The Pakistan Tehreek-i-Insaf (PTI) should also respect the court’s decision, Rafique said, among slogans of “Go Imran, go.”

Minister for Planning and Development Ahsan Iqbal termed it a “historic victory” for the PML-N. “The minority judgement shows that the PTI represents a minority in Pakistan.”

Panama leaks

The Panama Papers, which refer to a massive trove of secret documents leaked from Panamanian law firm Mossack Fonseca — which specialised in helping the global elite stash wealth in offshore tax havens — had said that the PM’s children, Maryam, Hasan and Hussain Nawaz “were owners or had the right to authorise transactions for several [offshore]companies”.

At least eight offshore companies were found to have links to the Sharif family in the documents that were leaked.

The fallout

The revelations had raised serious concerns regarding the legitimacy of the family’s wealth, offshore holdings and business interests, and catalysed opposition parties to rally for the investigation or resignation of the prime minister and his family members.

Maryam Nawaz had initially dismissed the documents as a distortion of information, but the prime minister had to eventually relent and order a judicial probe into the allegations raised by opposition parties.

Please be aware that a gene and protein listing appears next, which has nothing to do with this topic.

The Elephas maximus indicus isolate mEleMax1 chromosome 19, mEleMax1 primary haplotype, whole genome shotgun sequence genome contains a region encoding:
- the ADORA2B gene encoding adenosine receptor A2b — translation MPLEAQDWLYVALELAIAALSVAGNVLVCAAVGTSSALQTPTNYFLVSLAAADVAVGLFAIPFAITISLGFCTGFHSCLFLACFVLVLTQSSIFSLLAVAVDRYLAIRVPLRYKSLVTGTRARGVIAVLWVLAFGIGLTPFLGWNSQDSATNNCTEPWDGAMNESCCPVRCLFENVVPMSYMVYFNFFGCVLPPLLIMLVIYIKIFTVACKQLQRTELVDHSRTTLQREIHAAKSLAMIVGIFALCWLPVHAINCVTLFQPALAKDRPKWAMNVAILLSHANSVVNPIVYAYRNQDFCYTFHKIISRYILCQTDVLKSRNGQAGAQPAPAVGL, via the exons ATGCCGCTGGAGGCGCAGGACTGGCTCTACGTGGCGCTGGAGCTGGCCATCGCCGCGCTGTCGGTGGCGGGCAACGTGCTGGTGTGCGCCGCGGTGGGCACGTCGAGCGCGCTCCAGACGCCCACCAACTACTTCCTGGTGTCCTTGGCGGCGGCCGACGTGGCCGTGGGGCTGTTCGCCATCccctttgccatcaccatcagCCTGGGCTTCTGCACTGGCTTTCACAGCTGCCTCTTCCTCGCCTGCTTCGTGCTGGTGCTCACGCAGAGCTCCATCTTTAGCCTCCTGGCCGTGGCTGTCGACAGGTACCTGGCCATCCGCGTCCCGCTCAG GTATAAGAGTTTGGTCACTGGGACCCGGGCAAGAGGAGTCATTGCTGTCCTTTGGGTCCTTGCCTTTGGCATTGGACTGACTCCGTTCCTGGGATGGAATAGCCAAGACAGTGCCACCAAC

In a televised address, the premier also attempted to document his family’s financial history and said he was open to a probe.

Legal action and court proceedings

What followed was a protracted tussle on who would lead the commission (the PTI had wanted the sitting chief justice, while the PML-N approached at least 5 ex-SC judges; each of them refused) and the terms of reference of the inquiry (which neither government nor opposition could come to terms on); a second televised address (in which the premier said he would resign if proven guilty); a landmark parliamentary speech (in which a sitting prime minister defended himself on the floor of the National Assembly); and mounting pressure from the Army and opposition parties, after which the case finally landed in front of the Supreme Court.

The case settled on Thursday had been initiated on January 4, 2017 under a reconstituted bench comprising the five judges mentioned earlier in the story after former Chief Justice Anwar Zaheer Jamali, who initially took up the case, retired midway into the proceedings and was succeeded by the incumbent.

The case reviewed four petitions filed by Advocate Tariq Asad, JI chief Sirajul Haq, PTI chairman Imran Khan and Awami Muslim League leader Sheikh Rashid Ahmed, who had petitioned the Supreme Court to disqualify Prime Minister Nawaz Sharif for making misstatements in his speech in the National Assembly on May 16 and in his address to the nation on April 5 last year regarding investments made by his children in offshore companies that led to the purchase of four upscale flats in London.

After hearing the arguments from both sides, the bench had reserved its ruling on Feb 23 with the observation that their judgement would remain relevant and valid for at least 20 years.